So I worked with him. By the end of the second year, we had changed barns to a better facility, he had filled out, gained weight and muscle aplenty, and was a different horse. We ran barrels, and he loved it. We became the Jr. Barrel champions in our division in the third year, and one day his old owner came to visit. We were doing flying changes in the field--every other stride--an exercise I did to school for pole bending. I saw a stranger pull up, and went to investigate.
I learned a lot. He had been sold for being too spooky. They were afraid to run barrels on him. They had drugged him the day I test rode him in order to get him on a trailer. AND they had used a cattle prod to get him on the trailer. The fact that he was now running good times, loading on a trailer, and had become this beautiful athletic horse amazed her.
We conquered his demons. But we also conquered mine: I stuttered, was afraid to talk to people, had no friends, lacked self-esteem, was verbally and emotionally abused at home (my mom had a thyroid condition and a prescription that was badly dosed--so she had manic panic and depressive attacks and flew off the handle over small things), and I was socially inept. Through owning Bandit, I learned to speak clearly (who else would order feed, talk to blacksmiths, vets, and barn managers if not me?), made friends, and gained confidence. I will always remember being tortured at school for my stuttering and going home early, only to spend the day and late into the night at the barn, sitting in his stall, laying down with him, just being with him.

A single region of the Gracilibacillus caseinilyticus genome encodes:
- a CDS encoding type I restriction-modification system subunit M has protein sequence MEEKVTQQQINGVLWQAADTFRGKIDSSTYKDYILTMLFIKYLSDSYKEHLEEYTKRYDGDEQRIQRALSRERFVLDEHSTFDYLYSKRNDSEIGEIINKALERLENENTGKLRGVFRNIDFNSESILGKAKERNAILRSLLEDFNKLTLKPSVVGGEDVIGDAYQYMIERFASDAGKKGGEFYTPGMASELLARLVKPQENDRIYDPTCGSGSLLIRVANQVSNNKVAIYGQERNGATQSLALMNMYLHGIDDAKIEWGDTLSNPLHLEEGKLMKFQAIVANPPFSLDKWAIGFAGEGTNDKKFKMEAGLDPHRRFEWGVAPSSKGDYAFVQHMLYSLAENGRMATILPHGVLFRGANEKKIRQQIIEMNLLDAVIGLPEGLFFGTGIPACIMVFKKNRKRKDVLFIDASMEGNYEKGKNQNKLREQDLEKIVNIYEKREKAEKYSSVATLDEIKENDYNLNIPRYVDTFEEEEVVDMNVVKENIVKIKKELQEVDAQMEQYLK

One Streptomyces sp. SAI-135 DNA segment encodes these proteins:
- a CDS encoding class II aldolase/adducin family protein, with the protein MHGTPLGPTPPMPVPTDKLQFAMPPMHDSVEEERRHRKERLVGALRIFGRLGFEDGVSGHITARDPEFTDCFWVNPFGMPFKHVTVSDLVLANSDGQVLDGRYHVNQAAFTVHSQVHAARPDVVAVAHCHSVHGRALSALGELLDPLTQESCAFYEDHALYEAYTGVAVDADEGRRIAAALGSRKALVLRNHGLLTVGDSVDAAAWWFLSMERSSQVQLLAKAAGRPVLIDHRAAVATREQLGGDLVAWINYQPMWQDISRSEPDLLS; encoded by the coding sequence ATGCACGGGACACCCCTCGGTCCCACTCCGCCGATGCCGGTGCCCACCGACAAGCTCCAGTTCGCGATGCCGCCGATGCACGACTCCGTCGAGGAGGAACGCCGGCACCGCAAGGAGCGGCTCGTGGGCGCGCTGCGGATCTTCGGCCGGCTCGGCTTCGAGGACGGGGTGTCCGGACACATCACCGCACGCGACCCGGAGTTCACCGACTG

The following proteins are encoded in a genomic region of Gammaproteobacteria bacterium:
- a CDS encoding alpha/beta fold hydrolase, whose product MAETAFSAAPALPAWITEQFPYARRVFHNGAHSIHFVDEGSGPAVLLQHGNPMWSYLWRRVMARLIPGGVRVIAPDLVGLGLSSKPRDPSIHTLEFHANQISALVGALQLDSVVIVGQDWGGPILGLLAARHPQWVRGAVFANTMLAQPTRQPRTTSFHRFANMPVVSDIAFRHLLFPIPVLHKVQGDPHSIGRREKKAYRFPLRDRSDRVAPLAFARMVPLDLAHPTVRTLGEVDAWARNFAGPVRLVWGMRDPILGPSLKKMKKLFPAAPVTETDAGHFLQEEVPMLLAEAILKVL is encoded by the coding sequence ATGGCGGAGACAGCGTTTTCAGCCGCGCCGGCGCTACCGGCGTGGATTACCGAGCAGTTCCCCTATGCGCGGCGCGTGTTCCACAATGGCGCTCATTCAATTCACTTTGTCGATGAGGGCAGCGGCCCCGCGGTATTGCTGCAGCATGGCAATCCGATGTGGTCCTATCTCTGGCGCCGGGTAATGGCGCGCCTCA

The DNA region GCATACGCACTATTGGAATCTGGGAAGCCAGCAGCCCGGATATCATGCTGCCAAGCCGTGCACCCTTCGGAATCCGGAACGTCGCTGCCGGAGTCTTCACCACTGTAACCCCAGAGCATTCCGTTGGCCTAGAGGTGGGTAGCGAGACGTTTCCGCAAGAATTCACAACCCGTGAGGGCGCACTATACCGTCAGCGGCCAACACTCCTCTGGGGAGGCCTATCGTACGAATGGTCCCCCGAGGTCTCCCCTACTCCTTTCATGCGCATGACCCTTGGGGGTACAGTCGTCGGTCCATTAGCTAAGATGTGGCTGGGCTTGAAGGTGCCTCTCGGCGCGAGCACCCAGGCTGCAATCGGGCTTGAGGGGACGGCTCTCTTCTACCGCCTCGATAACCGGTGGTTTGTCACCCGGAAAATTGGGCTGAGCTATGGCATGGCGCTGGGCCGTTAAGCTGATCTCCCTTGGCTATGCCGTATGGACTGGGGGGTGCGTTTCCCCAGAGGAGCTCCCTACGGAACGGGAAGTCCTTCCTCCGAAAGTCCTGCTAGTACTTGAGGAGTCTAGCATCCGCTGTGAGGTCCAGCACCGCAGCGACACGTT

I sincerely believe he saved my life.
I gave Bandit to friends when he was almost 16. I told them I would never ask for him back, but if they couldn't keep him, to call me. I'd take him always. I wanted a younger horse for barrels, and Bandit's war wounds were beginning to take their toll. They kept him, and we kept in touch. I was the last person to ride him, when he was 25. He began having seizures a day or two later. Within the week, he'd been put to sleep. He had a brain tumor, it was discovered, and it was the most humane thing they could do. That last ride, I was offered a saddle, which I declined. I would never need a saddle for Bandit. We rode bareback, and he spooked at the garbage cans, jumped the yellow lines in the road, and dodged the palmetto bushes. Some things never changed. He was not the best horse for a beginner, but he was the best horse that I could have ever hope for, and the best horse I've ever ridden. I will always compare every horse to him. By the time my time with him was over, he would do ANYTHING I asked, no matter how scary. He'd put his head down, blow and snort, then tiptoe over, around, under, or past a dragon. He'd have run through fire if I asked.
In short, he was the most honest animal I've ever known, and he overcame a lot in his short life. And he rescued me most truly.